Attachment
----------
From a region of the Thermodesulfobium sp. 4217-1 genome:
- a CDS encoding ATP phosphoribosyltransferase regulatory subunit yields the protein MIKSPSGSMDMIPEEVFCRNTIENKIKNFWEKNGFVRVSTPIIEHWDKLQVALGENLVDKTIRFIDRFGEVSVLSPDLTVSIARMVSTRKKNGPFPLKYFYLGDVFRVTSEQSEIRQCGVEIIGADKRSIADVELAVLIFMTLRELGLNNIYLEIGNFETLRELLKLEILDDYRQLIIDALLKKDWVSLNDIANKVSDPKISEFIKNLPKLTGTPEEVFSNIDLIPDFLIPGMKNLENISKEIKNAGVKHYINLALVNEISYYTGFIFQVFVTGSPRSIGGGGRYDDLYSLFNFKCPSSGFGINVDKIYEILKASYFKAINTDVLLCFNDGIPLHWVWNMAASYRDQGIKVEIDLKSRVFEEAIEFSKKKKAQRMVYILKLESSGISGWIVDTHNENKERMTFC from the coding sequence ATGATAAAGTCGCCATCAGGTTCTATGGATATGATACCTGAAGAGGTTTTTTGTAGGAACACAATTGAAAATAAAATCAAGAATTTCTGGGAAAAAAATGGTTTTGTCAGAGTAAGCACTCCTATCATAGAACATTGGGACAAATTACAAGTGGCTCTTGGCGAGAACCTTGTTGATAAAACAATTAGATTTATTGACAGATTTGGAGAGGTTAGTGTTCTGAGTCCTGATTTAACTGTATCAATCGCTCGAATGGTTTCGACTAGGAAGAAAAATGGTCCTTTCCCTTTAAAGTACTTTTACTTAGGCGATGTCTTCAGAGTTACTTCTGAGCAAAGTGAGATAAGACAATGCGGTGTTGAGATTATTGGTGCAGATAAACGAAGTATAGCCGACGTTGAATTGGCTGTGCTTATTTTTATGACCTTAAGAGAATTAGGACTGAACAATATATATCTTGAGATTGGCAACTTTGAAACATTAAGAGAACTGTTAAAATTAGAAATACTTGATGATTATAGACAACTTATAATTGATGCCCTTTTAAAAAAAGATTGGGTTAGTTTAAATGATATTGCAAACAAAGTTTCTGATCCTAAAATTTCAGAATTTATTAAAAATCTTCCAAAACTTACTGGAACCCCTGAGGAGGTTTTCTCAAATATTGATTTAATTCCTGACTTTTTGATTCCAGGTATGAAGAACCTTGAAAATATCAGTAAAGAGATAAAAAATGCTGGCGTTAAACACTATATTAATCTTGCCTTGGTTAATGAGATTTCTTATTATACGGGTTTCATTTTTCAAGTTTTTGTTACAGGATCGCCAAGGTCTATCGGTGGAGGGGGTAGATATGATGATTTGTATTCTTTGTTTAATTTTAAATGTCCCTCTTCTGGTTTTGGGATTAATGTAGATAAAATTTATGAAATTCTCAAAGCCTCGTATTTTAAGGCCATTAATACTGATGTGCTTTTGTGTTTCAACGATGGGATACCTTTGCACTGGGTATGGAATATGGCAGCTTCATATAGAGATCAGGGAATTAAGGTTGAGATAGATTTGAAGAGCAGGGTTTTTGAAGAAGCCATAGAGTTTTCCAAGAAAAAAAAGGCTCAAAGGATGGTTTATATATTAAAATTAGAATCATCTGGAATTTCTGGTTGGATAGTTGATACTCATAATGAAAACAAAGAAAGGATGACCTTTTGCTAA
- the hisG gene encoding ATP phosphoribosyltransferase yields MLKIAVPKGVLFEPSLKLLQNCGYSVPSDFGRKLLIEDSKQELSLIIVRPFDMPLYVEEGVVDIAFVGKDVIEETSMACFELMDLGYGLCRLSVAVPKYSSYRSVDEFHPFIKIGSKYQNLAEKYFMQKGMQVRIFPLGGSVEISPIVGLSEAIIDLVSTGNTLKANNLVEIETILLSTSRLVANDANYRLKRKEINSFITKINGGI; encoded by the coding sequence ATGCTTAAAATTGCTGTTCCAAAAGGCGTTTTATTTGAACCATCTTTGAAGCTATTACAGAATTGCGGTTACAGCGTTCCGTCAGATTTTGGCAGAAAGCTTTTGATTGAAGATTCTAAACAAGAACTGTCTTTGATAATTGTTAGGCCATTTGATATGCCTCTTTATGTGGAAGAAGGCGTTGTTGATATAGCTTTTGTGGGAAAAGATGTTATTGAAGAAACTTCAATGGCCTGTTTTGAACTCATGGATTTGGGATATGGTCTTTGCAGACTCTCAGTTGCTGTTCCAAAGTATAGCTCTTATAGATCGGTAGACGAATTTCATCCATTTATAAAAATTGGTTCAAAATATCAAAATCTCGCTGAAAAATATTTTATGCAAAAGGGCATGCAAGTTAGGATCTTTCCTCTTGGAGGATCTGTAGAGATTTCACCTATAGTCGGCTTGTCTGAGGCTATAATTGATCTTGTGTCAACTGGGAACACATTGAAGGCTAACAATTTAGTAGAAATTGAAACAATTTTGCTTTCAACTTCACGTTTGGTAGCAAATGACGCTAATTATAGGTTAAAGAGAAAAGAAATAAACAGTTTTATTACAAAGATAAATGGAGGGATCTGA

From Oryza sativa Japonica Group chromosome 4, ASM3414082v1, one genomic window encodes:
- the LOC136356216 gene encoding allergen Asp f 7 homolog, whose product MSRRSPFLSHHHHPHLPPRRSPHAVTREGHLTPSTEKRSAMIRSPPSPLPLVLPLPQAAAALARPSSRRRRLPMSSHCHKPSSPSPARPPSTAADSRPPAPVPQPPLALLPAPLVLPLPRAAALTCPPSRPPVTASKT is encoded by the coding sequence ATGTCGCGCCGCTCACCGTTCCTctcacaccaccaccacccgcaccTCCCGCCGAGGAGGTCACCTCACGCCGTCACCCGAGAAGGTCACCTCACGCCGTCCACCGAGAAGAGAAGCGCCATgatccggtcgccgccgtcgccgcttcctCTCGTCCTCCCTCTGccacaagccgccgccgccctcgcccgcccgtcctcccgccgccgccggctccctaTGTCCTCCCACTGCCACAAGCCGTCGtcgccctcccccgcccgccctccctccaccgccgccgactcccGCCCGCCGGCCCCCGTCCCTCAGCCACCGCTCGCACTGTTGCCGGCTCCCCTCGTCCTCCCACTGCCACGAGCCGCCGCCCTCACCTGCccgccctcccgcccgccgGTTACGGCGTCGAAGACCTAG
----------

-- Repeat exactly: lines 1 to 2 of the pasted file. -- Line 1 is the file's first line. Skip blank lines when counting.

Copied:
From a region of the Thermodesulfobium sp. 4217-1 genome:
- a CDS encoding ATP phosphoribosyltransferase regulatory subunit yields the protein MIKSPSGSMDMIPEEVFCRNTIENKIKNFWEKNGFVRVSTPIIEHWDKLQVALGENLVDKTIRFIDRFGEVSVLSPDLTVSIARMVSTRKKNGPFPLKYFYLGDVFRVTSEQSEIRQCGVEIIGADKRSIADVELAVLIFMTLRELGLNNIYLEIGNFETLRELLKLEILDDYRQLIIDALLKKDWVSLNDIANKVSDPKISEFIKNLPKLTGTPEEVFSNIDLIPDFLIPGMKNLENISKEIKNAGVKHYINLALVNEISYYTGFIFQVFVTGSPRSIGGGGRYDDLYSLFNFKCPSSGFGINVDKIYEILKASYFKAINTDVLLCFNDGIPLHWVWNMAASYRDQGIKVEIDLKSRVFEEAIEFSKKKKAQRMVYILKLESSGISGWIVDTHNENKERMTFC from the coding sequence ATGATAAAGTCGCCATCAGGTTCTATGGATATGATACCTGAAGAGGTTTTTTGTAGGAACACAATTGAAAATAAAATCAAGAATTTCTGGGAAAAAAATGGTTTTGTCAGAGTAAGCACTCCTATCATAGAACATTGGGACAAATTACAAGTGGCTCTTGGCGAGAACCTTGTTGATAAAACAATTAGATTTATTGACAGATTTGGAGAGGTTAGTGTTCTGAGTCCTGATTTAACTGTATCAATCGCTCGAATGGTTTCGACTAGGAAGAAAAATGGTCCTTTCCCTTTAAAGTACTTTTACTTAGGCGATGTCTTCAGAGTTACTTCTGAGCAAAGTGAGATAAGACAATGCGGTGTTGAGATTATTGGTGCAGATAAACGAAGTATAGCCGACGTTGAATTGGCTGTGCTTATTTTTATGACCTTAAGAGAATTAGGACTGAACAATATATATCTTGAGATTGGCAACTTTGAAACATTAAGAGAACTGTTAAAATTAGAAATACTTGATGATTATAGACAACTTATAATTGATGCCCTTTTAAAAAAAGATTGGGTTAGTTTAAATGATATTGCAAACAAAGTTTCTGATCCTAAAATTTCAGAATTTATTAAAAATCTTCCAAAACTTACTGGAACCCCTGAGGAGGTTTTCTCAAATATTGATTTAATTCCTGACTTTTTGATTCCAGGTATGAAGAACCTTGAAAATATCAGTAAAGAGATAAAAAATGCTGGCGTTAAACACTATATTAATCTTGCCTTGGTTAATGAGATTTCTTATTATACGGGTTTCATTTTTCAAGTTTTTGTTACAGGATCGCCAAGGTCTATCGGTGGAGGGGGTAGATATGATGATTTGTATTCTTTGTTTAATTTTAAATGTCCCTCTTCTGGTTTTGGGATTAATGTAGATAAAATTTATGAAATTCTCAAAGCCTCGTATTTTAAGGCCATTAATACTGATGTGCTTTTGTGTTTCAACGATGGGATACCTTTGCACTGGGTATGGAATATGGCAGCTTCATATAGAGATCAGGGAATTAAGGTTGAGATAGATTTGAAGAGCAGGGTTTTTGAAGAAGCCATAGAGTTTTCCAAGAAAAAAAAGGCTCAAAGGATGGTTTATATATTAAAATTAGAATCATCTGGAATTTCTGGTTGGATAGTTGATACTCATAATGAAAACAAAGAAAGGATGACCTTTTGCTAA